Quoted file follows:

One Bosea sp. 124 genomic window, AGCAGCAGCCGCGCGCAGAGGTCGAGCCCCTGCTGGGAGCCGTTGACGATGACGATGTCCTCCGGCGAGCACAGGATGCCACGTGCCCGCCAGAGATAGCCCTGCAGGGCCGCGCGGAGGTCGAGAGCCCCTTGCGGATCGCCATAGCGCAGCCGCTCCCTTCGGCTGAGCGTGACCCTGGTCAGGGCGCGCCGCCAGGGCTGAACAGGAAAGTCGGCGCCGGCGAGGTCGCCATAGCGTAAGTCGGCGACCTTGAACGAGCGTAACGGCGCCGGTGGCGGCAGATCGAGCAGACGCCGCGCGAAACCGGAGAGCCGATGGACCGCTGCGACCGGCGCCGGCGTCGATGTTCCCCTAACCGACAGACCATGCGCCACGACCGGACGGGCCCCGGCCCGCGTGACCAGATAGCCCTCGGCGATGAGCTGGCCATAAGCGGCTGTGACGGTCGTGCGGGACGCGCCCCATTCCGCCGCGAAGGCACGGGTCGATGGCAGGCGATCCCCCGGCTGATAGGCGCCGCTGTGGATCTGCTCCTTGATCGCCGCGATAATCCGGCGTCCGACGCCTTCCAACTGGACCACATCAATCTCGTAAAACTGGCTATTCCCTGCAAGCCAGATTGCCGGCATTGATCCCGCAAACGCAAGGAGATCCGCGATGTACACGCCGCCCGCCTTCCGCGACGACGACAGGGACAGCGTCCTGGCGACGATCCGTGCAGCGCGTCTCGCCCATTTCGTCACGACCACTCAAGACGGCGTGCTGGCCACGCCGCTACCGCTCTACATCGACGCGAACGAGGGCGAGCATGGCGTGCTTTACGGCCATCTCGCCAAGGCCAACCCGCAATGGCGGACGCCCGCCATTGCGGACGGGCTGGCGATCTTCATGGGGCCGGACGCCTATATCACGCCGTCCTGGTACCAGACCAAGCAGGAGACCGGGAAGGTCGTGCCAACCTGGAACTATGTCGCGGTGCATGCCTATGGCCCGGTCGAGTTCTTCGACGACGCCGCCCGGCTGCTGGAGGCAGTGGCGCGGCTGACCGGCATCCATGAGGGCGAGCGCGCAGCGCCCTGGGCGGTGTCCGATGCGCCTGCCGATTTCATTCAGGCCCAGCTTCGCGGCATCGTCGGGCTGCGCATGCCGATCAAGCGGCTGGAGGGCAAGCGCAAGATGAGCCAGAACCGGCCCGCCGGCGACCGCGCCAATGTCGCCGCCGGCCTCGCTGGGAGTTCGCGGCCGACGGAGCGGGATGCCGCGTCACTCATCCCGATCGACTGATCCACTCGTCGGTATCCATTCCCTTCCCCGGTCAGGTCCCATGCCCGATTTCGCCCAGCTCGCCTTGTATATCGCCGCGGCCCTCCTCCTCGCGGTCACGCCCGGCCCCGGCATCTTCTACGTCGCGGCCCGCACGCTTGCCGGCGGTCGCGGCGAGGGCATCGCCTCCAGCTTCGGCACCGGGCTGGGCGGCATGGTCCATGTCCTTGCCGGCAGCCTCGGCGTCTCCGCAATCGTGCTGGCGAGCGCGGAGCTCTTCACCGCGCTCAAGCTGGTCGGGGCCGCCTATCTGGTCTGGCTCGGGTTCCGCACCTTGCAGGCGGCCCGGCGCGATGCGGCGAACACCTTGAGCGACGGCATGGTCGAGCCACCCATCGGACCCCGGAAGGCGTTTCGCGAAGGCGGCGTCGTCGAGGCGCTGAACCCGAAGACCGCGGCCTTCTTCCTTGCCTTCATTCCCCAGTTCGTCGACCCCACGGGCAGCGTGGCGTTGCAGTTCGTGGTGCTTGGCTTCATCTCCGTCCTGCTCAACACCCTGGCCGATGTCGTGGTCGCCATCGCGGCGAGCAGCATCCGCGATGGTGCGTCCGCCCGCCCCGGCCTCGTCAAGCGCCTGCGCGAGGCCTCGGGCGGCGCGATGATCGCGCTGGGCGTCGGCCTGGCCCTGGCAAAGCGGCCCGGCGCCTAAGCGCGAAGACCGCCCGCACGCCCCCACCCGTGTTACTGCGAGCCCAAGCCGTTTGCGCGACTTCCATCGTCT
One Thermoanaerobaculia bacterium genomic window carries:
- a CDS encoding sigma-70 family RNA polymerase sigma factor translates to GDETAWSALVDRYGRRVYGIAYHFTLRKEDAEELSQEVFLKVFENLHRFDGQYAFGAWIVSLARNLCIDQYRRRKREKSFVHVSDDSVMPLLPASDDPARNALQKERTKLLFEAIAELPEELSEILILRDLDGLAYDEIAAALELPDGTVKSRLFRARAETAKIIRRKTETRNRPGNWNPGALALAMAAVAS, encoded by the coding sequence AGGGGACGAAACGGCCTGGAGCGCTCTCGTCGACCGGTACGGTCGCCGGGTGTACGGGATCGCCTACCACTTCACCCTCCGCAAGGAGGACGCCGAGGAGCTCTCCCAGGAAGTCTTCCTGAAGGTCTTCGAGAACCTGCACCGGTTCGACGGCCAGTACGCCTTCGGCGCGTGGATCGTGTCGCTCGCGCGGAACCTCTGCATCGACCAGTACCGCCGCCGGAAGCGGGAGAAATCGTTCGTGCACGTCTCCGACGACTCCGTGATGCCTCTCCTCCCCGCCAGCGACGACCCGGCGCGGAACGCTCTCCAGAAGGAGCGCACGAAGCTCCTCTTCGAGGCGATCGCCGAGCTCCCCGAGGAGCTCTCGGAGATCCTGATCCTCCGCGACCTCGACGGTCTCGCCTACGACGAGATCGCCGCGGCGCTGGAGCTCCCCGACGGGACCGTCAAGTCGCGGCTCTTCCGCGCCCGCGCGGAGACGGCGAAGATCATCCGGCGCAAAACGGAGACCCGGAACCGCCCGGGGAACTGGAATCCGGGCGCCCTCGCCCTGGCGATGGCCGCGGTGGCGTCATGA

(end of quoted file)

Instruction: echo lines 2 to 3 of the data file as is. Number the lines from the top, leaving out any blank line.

One Thermoanaerobaculia bacterium genomic window carries:
- a CDS encoding sigma-70 family RNA polymerase sigma factor translates to GDETAWSALVDRYGRRVYGIAYHFTLRKEDAEELSQEVFLKVFENLHRFDGQYAFGAWIVSLARNLCIDQYRRRKREKSFVHVSDDSVMPLLPASDDPARNALQKERTKLLFEAIAELPEELSEILILRDLDGLAYDEIAAALELPDGTVKSRLFRARAETAKIIRRKTETRNRPGNWNPGALALAMAAVAS, encoded by the coding sequence AGGGGACGAAACGGCCTGGAGCGCTCTCGTCGACCGGTACGGTCGCCGGGTGTACGGGATCGCCTACCACTTCACCCTCCGCAAGGAGGACGCCGAGGAGCTCTCCCAGGAAGTCTTCCTGAAGGTCTTCGAGAACCTGCACCGGTTCGACGGCCAGTACGCCTTCGGCGCGTGGATCGTGTCGCTCGCGCGGAACCTCTGCATCGACCAGTACCGCCGCCGGAAGCGGGAGAAATCGTTCGTGCACGTCTCCGACGACTCCGTGATGCCTCTCCTCCCCGCCAGCGACGACCCGGCGCGGAACGCTCTCCAGAAGGAGCGCACGAAGCTCCTCTTCGAGGCGATCGCCGAGCTCCCCGAGGAGCTCTCGGAGATCCTGATCCTCCGCGACCTCGACGGTCTCGCCTACGACGAGATCGCCGCGGCGCTGGAGCTCCCCGACGGGACCGTCAAGTCGCGGCTCTTCCGCGCCCGCGCGGAGACGGCGAAGATCATCCGGCGCAAAACGGAGACCCGGAACCGCCCGGGGAACTGGAATCCGGGCGCCCTCGCCCTGGCGATGGCCGCGGTGGCGTCATGA